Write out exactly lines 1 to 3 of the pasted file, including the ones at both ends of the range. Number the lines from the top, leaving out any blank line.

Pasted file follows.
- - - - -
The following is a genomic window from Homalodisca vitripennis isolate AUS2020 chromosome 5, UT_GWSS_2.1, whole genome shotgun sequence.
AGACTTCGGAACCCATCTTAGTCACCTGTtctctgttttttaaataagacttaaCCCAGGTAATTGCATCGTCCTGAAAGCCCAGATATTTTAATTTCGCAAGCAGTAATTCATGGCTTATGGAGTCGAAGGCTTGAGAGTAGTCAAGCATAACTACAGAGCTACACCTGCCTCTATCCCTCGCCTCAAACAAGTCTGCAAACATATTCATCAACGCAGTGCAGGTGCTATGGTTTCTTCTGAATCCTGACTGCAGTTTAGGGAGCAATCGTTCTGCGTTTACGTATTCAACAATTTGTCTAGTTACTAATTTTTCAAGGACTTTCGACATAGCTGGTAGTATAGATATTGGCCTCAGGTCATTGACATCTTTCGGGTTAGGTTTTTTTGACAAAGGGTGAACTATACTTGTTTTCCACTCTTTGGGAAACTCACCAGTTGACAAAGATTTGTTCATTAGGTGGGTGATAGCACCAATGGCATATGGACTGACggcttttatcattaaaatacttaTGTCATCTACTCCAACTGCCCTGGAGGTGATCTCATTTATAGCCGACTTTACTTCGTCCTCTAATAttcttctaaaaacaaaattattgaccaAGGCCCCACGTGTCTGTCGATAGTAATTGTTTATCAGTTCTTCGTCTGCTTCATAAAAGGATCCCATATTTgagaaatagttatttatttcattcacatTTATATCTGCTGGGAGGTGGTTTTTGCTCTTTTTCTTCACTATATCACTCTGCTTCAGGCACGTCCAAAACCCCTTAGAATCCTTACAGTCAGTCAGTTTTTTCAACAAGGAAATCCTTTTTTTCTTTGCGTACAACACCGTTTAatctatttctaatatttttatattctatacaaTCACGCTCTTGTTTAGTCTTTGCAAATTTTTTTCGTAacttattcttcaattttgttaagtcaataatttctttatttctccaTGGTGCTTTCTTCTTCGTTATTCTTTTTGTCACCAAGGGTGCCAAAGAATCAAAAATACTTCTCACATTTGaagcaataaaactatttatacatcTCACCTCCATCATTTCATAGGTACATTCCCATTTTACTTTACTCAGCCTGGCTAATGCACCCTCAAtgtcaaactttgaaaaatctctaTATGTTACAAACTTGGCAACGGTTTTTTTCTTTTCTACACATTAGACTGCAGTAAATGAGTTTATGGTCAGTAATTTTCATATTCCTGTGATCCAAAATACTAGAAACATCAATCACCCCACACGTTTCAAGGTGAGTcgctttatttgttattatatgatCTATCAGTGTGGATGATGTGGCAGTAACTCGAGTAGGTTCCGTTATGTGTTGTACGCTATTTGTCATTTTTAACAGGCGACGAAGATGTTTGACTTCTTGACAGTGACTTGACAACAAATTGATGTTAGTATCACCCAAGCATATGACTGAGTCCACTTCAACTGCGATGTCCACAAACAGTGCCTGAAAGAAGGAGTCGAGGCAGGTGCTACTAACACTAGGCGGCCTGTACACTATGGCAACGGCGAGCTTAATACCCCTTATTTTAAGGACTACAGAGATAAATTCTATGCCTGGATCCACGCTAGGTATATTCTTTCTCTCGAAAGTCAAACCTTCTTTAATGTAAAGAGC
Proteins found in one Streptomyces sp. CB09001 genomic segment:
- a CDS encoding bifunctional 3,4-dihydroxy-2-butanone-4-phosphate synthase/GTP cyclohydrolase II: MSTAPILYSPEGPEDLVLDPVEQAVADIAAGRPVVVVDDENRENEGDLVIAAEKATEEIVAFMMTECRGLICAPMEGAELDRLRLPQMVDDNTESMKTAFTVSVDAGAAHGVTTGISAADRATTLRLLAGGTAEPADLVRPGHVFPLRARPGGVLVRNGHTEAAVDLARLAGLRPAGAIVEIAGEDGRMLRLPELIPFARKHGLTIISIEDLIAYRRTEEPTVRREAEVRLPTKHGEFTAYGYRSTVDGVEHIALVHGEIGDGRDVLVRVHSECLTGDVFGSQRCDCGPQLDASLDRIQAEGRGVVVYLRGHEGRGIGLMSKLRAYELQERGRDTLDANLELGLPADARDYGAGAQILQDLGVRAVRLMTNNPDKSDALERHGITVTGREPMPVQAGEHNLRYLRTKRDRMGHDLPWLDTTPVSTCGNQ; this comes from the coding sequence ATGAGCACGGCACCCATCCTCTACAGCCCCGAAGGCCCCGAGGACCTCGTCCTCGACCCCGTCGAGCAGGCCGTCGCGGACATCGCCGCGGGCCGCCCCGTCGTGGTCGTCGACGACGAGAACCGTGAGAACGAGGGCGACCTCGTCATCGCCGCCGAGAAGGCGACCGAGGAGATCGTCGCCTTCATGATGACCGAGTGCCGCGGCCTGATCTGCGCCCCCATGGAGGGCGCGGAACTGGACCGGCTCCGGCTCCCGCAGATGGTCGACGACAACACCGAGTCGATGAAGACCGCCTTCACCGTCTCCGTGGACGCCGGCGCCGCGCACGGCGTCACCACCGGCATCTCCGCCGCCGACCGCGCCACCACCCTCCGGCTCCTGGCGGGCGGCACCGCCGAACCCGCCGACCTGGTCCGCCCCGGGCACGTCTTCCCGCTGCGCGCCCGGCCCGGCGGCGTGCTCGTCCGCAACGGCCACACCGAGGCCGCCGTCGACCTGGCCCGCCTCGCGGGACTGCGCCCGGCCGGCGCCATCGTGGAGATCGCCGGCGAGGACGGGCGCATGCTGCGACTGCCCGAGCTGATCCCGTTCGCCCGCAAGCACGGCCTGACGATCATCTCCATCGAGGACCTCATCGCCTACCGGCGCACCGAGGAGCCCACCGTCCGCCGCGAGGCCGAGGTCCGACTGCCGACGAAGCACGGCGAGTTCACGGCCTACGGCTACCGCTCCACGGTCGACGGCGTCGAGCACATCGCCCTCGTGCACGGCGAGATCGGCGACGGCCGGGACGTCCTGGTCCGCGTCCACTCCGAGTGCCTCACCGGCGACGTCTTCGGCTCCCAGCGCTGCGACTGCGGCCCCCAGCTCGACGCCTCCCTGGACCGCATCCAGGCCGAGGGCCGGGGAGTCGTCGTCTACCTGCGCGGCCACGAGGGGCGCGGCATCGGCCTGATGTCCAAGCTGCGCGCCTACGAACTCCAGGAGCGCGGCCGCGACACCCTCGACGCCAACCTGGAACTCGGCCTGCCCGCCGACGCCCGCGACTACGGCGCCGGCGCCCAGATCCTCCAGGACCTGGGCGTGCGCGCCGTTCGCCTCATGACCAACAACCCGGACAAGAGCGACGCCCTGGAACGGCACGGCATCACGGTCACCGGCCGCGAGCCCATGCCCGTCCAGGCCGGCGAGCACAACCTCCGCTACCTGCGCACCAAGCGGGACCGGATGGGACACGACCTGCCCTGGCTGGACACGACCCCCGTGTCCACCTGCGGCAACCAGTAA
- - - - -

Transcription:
The following is a genomic window from Homalodisca vitripennis isolate AUS2020 chromosome 5, UT_GWSS_2.1, whole genome shotgun sequence.
AGACTTCGGAACCCATCTTAGTCACCTGTtctctgttttttaaataagacttaaCCCAGGTAATTGCATCGTCCTGAAAGCCCAGATATTTTAATTTCGCAAGCAGTAATTCATGGCTTATGGAGTCGAAGGCTTGAGAGTAGTCAAGCATAACTACAGAGCTACACCTGCCTCTATCCCTCGCCTCAAACAAGTCTGCAAACATATTCATCAACGCAGTGCAGGTGCTATGGTTTCTTCTGAATCCTGACTGCAGTTTAGGGAGCAATCGTTCTGCGTTTACGTATTCAACAATTTGTCTAGTTACTAATTTTTCAAGGACTTTCGACATAGCTGGTAGTATAGATATTGGCCTCAGGTCATTGACATCTTTCGGGTTAGGTTTTTTTGACAAAGGGTGAACTATACTTGTTTTCCACTCTTTGGGAAACTCACCAGTTGACAAAGATTTGTTCATTAGGTGGGTGATAGCACCAATGGCATATGGACTGACggcttttatcattaaaatacttaTGTCATCTACTCCAACTGCCCTGGAGGTGATCTCATTTATAGCCGACTTTACTTCGTCCTCTAATAttcttctaaaaacaaaattattgaccaAGGCCCCACGTGTCTGTCGATAGTAATTGTTTATCAGTTCTTCGTCTGCTTCATAAAAGGATCCCATATTTgagaaatagttatttatttcattcacatTTATATCTGCTGGGAGGTGGTTTTTGCTCTTTTTCTTCACTATATCACTCTGCTTCAGGCACGTCCAAAACCCCTTAGAATCCTTACAGTCAGTCAGTTTTTTCAACAAGGAAATCCTTTTTTTCTTTGCGTACAACACCGTTTAatctatttctaatatttttatattctatacaaTCACGCTCTTGTTTAGTCTTTGCAAATTTTTTTCGTAacttattcttcaattttgttaagtcaataatttctttatttctccaTGGTGCTTTCTTCTTCGTTATTCTTTTTGTCACCAAGGGTGCCAAAGAATCAAAAATACTTCTCACATTTGaagcaataaaactatttatacatcTCACCTCCATCATTTCATAGGTACATTCCCATTTTACTTTACTCAGCCTGGCTAATGCACCCTCAAtgtcaaactttgaaaaatctctaTATGTTACAAACTTGGCAACGGTTTTTTTCTTTTCTACACATTAGACTGCAGTAAATGAGTTTATGGTCAGTAATTTTCATATTCCTGTGATCCAAAATACTAGAAACATCAATCACCCCACACGTTTCAAGGTGAGTcgctttatttgttattatatgatCTATCAGTGTGGATGATGTGGCAGTAACTCGAGTAGGTTCCGTTATGTGTTGTACGCTATTTGTCATTTTTAACAGGCGACGAAGATGTTTGACTTCTTGACAGTGACTTGACAACAAATTGATGTTAGTATCACCCAAGCATATGACTGAGTCCACTTCAACTGCGATGTCCACAAACAGTGCCTGAAAGAAGGAGTCGAGGCAGGTGCTACTAACACTAGGCGGCCTGTACACTATGGCAACGGCGAGCTTAATACCCCTTATTTTAAGGACTACAGAGATAAATTCTATGCCTGGATCCACGCTAGGTATATTCTTTCTCTCGAAAGTCAAACCTTCTTTAATGTAAAGAGC
Proteins found in one Streptomyces sp. CB09001 genomic segment: